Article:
I was so thrilled to come back for my second Toronto International Film Festival, but, like most people, I wasn’t sure what the festival would look like with the ongoing strikes. I arrived a day early to make sure that I didn’t feel rushed unlike last year when I hurled my bags into my hotel and then hit the ground running. Everything was still being set up, but I was glad to have the time to settle.
My day was starting with the double feature of press screenings of Anatomy of a Fall and The Zone of Interest. I saw other writers online jokingly referring to this as Anatomy of Interest, but I prefer to call it by its proper name–Hüllerheimer in honor of Sandra Hüller’s presence in both films.
I woke up early, because this was my only chance to see both films on my short trip. There were public screenings later on, but I definitely wanted to start my TIFF experience this year on a high note. Since it seemed that everyone was going to be at this double feature, I grabbed some coffee and headed to Scotiabank Theatre Toronto…two hours early. Surely, I would be the first in line…but I was the fourth. Everyone clearly had the same idea as me.
As I waited for the film to start, a volunteer came in and instructed us to not leave any seat unfilled as there were about 80 people still waiting to see if they could get inside. Justine Triet’s film was easily one of the buzziest films since Cannes, and that excitement has carried through Telluride and now TIFF.
Anatomy of a Fall
Anatomy of a Fall is as good as you’ve heard that it is, and it is one the most meticulously crafted films of the year. Even though it kicked off my experience at TIFF this year, it stuck with me for the rest of my trip. It will crawl into your brain and take hold.
Hüller plays Sandra, an author whose husband has mysteriously fallen, perhaps, from the attic window of their snowy chalet. Before she is indicted in his murder, Justine Triet’s film adds tension into the moments before the trial erupts or Sandra is analyzed in the public eye. There is something about even the interactions between Sandra and her son, Daniel, that feel weighed down with expectation, accusation, and guilt, but Triet makes Anatomy so slippery that we are almost afraid to learn the truth. As the film progresses, we notice that we are watching Hüller’s every moment, every breath as if some form of her body will give something away. Have we been spoiled on too many crime documentaries and Reddit threads that we think we can crack the case?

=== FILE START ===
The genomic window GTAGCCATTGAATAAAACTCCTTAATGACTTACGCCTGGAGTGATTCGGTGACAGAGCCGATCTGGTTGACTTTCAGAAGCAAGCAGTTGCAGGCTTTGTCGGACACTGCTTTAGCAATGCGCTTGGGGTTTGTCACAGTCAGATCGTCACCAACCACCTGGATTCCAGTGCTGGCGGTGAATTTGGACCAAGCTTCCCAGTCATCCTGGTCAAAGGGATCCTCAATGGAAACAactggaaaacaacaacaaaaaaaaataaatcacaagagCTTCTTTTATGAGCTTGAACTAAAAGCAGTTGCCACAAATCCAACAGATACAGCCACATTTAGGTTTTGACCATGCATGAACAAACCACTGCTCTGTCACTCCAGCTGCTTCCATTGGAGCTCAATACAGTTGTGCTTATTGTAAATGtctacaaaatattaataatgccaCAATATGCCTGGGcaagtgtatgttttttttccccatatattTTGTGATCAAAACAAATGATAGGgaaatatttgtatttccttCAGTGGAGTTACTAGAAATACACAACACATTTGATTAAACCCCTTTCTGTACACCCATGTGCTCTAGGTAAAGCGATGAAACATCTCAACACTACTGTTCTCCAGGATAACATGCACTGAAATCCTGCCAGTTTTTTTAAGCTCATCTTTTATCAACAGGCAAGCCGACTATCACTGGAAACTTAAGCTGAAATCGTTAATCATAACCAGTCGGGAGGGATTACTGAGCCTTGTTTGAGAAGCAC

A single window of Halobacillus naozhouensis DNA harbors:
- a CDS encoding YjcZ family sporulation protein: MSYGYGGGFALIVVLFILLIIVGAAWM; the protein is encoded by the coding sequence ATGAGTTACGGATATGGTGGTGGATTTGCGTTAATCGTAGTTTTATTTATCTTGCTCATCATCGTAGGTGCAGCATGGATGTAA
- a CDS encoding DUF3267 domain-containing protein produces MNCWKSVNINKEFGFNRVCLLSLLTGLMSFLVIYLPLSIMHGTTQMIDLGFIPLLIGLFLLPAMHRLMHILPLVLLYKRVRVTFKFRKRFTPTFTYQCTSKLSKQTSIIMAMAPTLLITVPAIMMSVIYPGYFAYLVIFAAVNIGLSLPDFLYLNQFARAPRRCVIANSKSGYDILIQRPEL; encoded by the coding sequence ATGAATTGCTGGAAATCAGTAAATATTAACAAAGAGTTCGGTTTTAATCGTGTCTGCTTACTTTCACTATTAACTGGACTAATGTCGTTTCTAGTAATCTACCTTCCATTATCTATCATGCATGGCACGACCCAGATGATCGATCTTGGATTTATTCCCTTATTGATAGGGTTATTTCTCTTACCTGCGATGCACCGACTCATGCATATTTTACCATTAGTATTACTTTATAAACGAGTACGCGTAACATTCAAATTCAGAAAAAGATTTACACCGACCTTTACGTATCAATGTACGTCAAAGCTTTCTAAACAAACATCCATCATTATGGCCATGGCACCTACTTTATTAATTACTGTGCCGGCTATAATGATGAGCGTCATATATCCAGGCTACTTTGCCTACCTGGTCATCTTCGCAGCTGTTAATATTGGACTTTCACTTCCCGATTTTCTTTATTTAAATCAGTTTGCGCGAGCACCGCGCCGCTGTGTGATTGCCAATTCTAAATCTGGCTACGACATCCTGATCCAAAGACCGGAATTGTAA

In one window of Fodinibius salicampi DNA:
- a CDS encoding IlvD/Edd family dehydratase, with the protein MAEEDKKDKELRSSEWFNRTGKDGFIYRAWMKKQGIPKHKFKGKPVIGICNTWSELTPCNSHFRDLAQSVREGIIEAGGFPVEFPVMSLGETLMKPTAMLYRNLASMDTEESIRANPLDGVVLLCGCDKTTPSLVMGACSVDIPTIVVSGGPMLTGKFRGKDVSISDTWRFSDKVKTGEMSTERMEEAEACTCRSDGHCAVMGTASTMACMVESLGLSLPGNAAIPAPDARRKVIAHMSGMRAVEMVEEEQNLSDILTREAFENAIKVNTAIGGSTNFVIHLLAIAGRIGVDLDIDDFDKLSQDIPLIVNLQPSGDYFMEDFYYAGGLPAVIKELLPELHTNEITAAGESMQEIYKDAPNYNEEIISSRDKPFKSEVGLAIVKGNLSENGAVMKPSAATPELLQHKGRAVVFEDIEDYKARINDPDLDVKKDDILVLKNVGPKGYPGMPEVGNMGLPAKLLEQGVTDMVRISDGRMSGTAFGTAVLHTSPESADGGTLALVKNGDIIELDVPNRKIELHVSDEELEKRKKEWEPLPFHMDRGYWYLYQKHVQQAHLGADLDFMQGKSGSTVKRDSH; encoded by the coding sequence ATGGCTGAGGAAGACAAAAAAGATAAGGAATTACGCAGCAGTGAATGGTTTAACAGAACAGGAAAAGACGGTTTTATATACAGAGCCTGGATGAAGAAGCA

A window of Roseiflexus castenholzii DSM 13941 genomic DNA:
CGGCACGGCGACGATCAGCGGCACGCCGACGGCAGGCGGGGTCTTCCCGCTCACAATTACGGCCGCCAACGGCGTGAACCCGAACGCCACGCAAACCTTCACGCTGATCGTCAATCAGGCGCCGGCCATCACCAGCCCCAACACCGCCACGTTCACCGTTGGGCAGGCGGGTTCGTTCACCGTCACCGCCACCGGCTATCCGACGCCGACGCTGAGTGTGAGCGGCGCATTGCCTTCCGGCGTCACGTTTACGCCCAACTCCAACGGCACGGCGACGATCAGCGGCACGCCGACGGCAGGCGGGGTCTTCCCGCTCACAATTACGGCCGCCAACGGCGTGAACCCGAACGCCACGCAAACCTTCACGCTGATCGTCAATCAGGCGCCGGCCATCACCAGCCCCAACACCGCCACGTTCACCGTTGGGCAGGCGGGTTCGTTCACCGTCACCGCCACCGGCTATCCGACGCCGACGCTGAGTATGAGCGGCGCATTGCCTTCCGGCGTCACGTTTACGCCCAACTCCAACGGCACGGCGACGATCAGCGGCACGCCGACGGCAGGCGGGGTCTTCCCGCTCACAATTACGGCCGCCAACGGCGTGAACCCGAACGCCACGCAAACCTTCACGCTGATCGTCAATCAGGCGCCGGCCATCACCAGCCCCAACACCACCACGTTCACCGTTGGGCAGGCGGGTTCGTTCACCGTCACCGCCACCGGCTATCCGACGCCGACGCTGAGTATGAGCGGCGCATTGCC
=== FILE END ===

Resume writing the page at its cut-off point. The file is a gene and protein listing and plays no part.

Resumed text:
Anatomy of a Fall will force you to look at your spouse in a new way and make you wonder what they might be capable of.
The Zone of Interest
Jonathan Glazer’s The Zone of Interest hasn’t left me since I departed Toronto, and it’s probably my favorite film that I saw at TIFF. A lot has been written about this film as well, but everyone is going to have a different reaction to it. For me, I didn’t realize how tightly I was clenching my entire body until the credits started rolling.
A family goes about their daily lives. The kids play in the backyard, the mother tends to the laundry, and the father kicks off his boots outside before entering his home. Slowly but surely, though, the realization kicks in. The father is a high-ranking Nazi official, and just beyond the garden wall is Auschwitz, the deadliest concentration camp during World War II. As the bees buzz and pollinate the flowers, we hear sounds of horror from behind that wall. If we were ignorant, we might think we are hearing the sounds of a regular factory as its workers get through their day, but we hear gunfire, screaming, and, at times, bouts of pandemonium.
Glazer always infuses his films with an unmatched elegance that so many others would try to replicate. The camerawork, from cinematographer Lukasz Zal, is patient and deliberate, and the editing (especially a cut towards the end) made me gasp out loud. Hüller, as the wife to Christian Friedel’s Rudolph Höss, is proud of the house she tends to, but it’s like she’s constantly trying to add more coats of paint to a rotting structure. Zone is placid but horrifying–elegant and essential. I don’t think I will ever be able to forget it, and I never want to.
I made a point to try and see as many queer films as I could this year at TIFF (sorry, homophobes!), and the first film on my list was Luke Gilford’s rodeo drama, National Anthem. As drag bans stupidly try to pass through state legislatures all across the country, Gilford’s film is a middle finger to narrow-mindedness and an invitation to revel in the joys of gender expression.
Charlie Plummer’s Dylan keeps his head down as he works his construction job shoveling gravel. The men refer to him as a pretty boy and make casual remarks about his long hair or how he doesn’t seem to like it when they talk about sex on the job. After he comes home from work, Dylan tends to his younger, almost-tween brother, Dylan, because their recovering alcoholic mother, Fiona (Robyn freaking Lively!), is using all of her free time to meet men since she isn’t getting any new clients in her salon chair.